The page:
T.S. Queen Mary: The last steamer built on the Clyde is captured in oils
A leading maritime artist has completed a remarkable set of paintings to help to restore a famous Clyde-built steam ship that once carried passengers including the Queen Mother and King George V.
Artist Billy Dobbie, 67, has spent the last two years producing 15 oil paintings of the iconic TS Queen Mary, the historic vessel currently undergoing a £6 million restoration project in Glasgow.
The paintings tell TS Queen Mary's story from its launch at Denny's Yard at Dumbarton in 1933 to one of her last sailings on the Clyde in the 1970s.
They will be the stars of an exhibition at The Lighthouse in Glasgow in January, when they will be sold for thousands of pounds each to raise new funds for the ship's restoration.
Limited edition prints and other memorabilia including mugs and note pads, coasters and placemats will also be made to help boost the campaign.
Glasgow artist Dobbie recently presented a print of one of his paintings, The Leaving of Rothesay Bay, to the Princess Royal, the project's royal patron. Other patrons include actors Robbie Coltrane and Sam Neill, the Jurassic Park star.
Dobbie said: "TS Queen Mary has been my favourite ship since I was a wee boy. My mum and dad would take me to Dunoon and back on it every summer. It's had a special place in my heart ever since.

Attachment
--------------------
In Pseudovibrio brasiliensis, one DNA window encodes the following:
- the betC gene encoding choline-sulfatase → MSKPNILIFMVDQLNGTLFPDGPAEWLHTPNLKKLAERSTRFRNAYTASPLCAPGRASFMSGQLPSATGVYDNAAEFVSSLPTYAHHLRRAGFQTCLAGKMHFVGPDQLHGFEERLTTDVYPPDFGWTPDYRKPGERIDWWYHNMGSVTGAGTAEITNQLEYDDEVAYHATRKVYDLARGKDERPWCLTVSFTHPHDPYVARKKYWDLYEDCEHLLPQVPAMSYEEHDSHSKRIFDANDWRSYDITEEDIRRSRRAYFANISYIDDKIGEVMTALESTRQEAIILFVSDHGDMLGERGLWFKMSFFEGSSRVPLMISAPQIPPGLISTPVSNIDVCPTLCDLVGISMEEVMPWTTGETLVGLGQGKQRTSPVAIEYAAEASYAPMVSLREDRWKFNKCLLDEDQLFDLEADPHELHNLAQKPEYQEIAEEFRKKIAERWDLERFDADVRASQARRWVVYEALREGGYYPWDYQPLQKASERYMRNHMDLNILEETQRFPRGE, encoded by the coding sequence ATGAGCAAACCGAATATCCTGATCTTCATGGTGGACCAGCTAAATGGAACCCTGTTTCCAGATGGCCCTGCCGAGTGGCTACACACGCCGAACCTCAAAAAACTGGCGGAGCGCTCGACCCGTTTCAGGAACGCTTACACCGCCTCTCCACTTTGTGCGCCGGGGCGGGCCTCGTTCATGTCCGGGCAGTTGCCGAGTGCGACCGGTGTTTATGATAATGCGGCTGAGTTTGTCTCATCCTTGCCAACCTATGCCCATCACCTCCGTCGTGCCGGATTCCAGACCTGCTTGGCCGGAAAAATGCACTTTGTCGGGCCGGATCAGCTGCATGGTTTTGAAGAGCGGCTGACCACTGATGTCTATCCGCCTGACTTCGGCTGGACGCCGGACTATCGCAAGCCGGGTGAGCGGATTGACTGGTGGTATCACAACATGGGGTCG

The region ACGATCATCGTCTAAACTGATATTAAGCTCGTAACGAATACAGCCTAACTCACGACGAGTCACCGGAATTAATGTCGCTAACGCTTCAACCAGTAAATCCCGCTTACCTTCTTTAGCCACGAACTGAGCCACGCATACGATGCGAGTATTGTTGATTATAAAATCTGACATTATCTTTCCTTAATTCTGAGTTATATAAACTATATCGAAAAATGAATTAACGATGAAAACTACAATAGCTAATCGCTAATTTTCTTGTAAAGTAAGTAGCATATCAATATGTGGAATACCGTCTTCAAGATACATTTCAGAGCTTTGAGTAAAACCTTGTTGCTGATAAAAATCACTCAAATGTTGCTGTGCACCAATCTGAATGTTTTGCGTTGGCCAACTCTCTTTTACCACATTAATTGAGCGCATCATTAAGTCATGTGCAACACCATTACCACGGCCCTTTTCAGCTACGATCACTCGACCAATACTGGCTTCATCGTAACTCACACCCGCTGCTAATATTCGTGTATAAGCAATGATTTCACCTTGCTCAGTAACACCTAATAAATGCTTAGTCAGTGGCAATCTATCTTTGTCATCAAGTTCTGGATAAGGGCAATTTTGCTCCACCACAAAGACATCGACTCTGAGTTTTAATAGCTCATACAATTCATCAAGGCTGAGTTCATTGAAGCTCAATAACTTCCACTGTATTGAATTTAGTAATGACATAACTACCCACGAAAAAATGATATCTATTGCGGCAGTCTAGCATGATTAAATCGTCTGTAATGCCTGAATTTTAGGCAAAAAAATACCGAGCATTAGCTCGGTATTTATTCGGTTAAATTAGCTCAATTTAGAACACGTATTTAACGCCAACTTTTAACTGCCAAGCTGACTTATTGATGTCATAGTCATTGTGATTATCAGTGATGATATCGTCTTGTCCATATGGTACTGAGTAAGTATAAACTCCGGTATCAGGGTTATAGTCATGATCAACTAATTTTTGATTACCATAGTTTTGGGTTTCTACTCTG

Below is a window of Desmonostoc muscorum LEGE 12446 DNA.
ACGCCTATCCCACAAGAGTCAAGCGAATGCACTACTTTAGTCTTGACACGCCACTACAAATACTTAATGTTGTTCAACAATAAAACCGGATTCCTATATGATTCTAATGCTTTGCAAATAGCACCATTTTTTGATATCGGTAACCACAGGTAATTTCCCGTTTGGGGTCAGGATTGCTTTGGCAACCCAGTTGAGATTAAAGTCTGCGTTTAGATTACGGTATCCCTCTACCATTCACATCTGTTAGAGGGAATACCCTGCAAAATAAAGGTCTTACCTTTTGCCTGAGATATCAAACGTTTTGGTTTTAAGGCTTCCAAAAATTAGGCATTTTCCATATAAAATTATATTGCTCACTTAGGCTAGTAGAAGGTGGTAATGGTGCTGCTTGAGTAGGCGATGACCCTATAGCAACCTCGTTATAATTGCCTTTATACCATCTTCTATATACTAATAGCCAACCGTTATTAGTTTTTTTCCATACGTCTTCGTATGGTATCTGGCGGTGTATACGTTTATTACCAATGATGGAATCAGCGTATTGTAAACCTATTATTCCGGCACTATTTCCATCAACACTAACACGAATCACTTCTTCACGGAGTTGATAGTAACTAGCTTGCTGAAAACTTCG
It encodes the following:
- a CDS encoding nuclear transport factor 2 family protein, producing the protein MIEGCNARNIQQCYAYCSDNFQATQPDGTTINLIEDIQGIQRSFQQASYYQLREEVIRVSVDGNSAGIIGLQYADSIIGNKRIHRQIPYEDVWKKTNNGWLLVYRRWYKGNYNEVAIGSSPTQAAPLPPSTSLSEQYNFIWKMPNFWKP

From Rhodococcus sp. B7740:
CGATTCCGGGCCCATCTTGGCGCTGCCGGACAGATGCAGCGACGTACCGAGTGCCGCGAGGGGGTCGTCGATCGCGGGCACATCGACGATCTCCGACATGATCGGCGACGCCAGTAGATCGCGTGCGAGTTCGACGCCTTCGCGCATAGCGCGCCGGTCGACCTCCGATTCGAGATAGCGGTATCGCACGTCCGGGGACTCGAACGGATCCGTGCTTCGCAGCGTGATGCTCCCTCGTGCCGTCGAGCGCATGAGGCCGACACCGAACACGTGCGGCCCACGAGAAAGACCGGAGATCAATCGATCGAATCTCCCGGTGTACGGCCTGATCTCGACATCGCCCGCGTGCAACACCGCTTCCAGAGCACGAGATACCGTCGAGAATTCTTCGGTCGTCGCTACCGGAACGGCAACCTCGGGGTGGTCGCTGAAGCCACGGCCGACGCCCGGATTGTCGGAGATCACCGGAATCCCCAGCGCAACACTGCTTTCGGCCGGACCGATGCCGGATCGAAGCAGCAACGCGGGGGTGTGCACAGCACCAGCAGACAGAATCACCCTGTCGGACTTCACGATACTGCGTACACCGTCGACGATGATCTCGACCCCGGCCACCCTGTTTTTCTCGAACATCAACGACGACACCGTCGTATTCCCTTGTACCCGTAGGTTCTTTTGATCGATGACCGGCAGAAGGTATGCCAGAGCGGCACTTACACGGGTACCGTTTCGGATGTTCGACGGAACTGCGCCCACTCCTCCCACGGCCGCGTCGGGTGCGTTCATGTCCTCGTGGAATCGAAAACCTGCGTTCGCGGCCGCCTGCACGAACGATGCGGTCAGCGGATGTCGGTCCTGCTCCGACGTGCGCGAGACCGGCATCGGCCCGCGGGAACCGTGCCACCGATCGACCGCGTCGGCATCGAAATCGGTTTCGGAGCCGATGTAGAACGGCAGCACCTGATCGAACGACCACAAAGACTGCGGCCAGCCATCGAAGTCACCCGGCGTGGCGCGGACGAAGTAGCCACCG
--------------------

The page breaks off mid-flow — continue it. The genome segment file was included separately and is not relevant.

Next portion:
"She was known as the Glasgow Boat and she would sail down to the Kyles of Bute, but I've taken many trips on her, around Ailsa Craig, to Rothesay and all over the Clyde.
"Many people have fond memories of steam ships, and for me it was always the Queen Mary.
"I've enjoyed painting her story, and it means a lot to me to be able to help contribute to her restoration."
The last turbine steamer to be built on the Clyde, she is currently undergoing restoration in a berth next to the Glasgow Science Centre.
The Friends of Queen Mary, the charity that is tasked with the restoration, has already raised over £3.8million towards the project.
Dobbie's paintings include 'The Launch party', which depicts how he imagined her being launched at Denny's Yard in 1933.
Among the others are "Summer in Loch Long" and "Broomielaw astern", while Dobbie's final work was his own take on a portrait of the Queen that was presented to the ship on behalf of Cunard in 1935.
Dobbie added: "I was delighted to present one of my prints to the Princess Royal. I've experimented with other merchandise, including mugs, and gave a couple to Robbie Coltrane.
"I'm told he had a Zoom meeting with Sam Neill who was admiring one of the mugs, so I believe he sent one over to New Zealand so now he too has one of them."
Iain Sim, Chairman of the Friends of Queen Mary charity, said: "Billy is one of Scotland's leading maritime artists and has had a passion for TS Queen Mary going back to trips he took down the Clyde as a child.
"We are delighted that he has produced this remarkable set of paintings telling the story of TS Queen Mary in support of her restoration.
"We anticipate a lot of interest when these pictures are exhibited."
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